The Track 10


*What is “The Track”?

“The Track” is the road to being a physician. Every step of the way you are on “the track”.

*What do you mean?

Well, when one decides to become a physician, they have given themselves a direction and placed them firmly on “the track”.

This decision can come as young as the classic “I’ve always wanted to be a physician” or as old as “I hate my current job and missed my calling as a physician, so I want to do it now.”

Let’s go over the “traditional track”.

Graduate high school and do well. Be valedictorian maybe.

Go to college and be on the “pre-med” track, or not, whatever. Just do your medical school pre-requisites and take the MCAT.

Do well on said courses. In fact, do well on all your courses. Do well on the MCAT.

Throw in some shadowing of physicians, research, and community service to pad your resumé.

Apply to medical school. Go on interviews and get in to 1 or more.

[MAJOR CHECKPOINT]

Go to medical school. Study hard. Pass your classes and more so than that, learn the material.

Pass Step 1, and try to do as well as possible.

Start clinical rotations. Try hard. Honor as many as possible. Do well on the Shelves.

Pass Step 2, and try to do as well as possible.

Do some electives 4th year, hopefully in things you are interested in.

Apply for the Residency Match. Get interviews. Go on interviews.

[MAJOR CHECKPOINT]

Match on Match Day.

Cruise through the rest of 4th year.

Attend graduation ceremony.

<GAME OVER> [BEST ENDING] — right?

WRONG. JUST ANOTHER [MAJOR CHECKPOINT]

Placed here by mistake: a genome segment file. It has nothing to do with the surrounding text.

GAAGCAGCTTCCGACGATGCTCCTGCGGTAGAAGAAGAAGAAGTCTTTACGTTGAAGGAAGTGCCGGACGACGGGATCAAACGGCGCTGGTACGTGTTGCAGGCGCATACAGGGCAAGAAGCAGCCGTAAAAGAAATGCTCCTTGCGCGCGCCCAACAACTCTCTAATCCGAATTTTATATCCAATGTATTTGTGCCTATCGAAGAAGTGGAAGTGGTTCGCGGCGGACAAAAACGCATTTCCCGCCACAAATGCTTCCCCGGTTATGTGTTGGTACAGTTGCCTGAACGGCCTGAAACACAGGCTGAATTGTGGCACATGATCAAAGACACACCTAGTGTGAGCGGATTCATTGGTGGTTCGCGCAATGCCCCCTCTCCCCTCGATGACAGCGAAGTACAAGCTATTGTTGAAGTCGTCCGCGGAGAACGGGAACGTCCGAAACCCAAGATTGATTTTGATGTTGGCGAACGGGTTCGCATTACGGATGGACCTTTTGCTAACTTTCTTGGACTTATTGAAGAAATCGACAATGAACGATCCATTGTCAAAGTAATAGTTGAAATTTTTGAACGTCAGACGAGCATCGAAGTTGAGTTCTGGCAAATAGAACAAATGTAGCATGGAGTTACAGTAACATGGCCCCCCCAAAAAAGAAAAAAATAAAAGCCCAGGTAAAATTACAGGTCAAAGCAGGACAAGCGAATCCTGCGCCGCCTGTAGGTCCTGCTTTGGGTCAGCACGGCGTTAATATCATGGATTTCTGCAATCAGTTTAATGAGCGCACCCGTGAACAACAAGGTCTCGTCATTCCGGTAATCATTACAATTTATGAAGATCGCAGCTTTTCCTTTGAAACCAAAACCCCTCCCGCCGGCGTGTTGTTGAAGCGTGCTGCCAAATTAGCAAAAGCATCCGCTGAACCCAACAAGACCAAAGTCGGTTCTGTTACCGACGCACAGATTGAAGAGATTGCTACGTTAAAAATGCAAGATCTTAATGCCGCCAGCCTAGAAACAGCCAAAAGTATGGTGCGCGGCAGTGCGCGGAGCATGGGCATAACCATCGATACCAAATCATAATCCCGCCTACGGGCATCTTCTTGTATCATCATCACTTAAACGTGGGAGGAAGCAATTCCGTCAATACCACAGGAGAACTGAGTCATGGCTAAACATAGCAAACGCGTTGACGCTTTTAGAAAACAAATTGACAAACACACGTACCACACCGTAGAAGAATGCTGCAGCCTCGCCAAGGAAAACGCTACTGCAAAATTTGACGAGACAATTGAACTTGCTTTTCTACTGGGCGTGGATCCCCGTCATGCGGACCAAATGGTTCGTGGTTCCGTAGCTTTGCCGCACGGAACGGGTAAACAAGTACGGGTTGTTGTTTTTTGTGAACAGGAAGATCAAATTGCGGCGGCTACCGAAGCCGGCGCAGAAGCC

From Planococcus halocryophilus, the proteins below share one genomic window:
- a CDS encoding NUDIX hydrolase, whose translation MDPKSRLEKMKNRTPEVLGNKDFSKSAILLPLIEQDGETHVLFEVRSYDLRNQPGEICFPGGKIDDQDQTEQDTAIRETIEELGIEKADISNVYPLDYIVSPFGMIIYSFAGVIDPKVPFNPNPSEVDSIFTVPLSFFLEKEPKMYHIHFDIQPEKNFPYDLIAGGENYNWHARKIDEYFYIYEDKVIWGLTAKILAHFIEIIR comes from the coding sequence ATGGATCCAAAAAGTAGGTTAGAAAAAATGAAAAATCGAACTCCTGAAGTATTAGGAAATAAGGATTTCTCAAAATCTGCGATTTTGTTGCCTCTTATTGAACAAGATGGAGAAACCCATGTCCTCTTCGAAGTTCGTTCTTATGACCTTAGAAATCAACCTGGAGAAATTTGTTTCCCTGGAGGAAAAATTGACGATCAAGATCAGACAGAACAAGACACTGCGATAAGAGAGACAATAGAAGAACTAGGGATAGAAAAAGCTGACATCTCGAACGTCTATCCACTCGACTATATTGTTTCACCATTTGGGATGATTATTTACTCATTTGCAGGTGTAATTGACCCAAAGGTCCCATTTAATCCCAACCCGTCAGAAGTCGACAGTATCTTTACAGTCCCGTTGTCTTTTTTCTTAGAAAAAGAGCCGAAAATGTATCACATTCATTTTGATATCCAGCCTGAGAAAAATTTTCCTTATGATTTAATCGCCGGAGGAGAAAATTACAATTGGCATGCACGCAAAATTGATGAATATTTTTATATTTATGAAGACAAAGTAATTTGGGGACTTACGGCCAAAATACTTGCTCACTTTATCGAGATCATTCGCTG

Survive intern year and pass Step 3.

Become a capable senior resident.

Pass boards and get first job.

Negotiate a good contract.

Become a capable attending.

Cry when you realize your student loans are enormous.

Accept that you will need to live like a resident for as long as possible.

It continues on from here… but this is where I am now.


Ok, so many how steps was that “traditional track”? Like 20 maybe? Sounds about right.

However, each step probably has at least 20 of its own steps. So 20 x 20 = 400. So 400 steps then? Sounds about right.

So then… let me ask you this… What happens if you *trip*? What happens if you… fall off the track? How do you get back on?

Well for me it wasn’t easy.


I think this is something that happens to a lot of pre-med hopefuls. Some, like me are lucky and are able persevere and try to move forward.

However, others may get lost in the trees:

I spoke with a guy who was 26 years old and doing a job somewhat related to medicine, in pharmaceuticals, but really disliked his job. He was a pretty solemn guy, and didn’t like talking about himself much. However, he eventually opened up to me and told me that he had already graduated college and had been pre-med. He even had a 3.6 GPA overall, and I think it was a similar GPA for his science courses. However, his MCAT score was low, I think it was like 28 or so.

He confided in me that over the course of the last few years he had retaken the MCAT multiple times, with a high score of 33, and received a grand total of 7 medical school interviews over the last few years, but was never accepted. After a little prodding, he explained that even went completed a Master’s degree to try to buff his application a bit. Now, I don’t know this guy that well, but he seemed like a good guy… and I think he’d make a good doctor.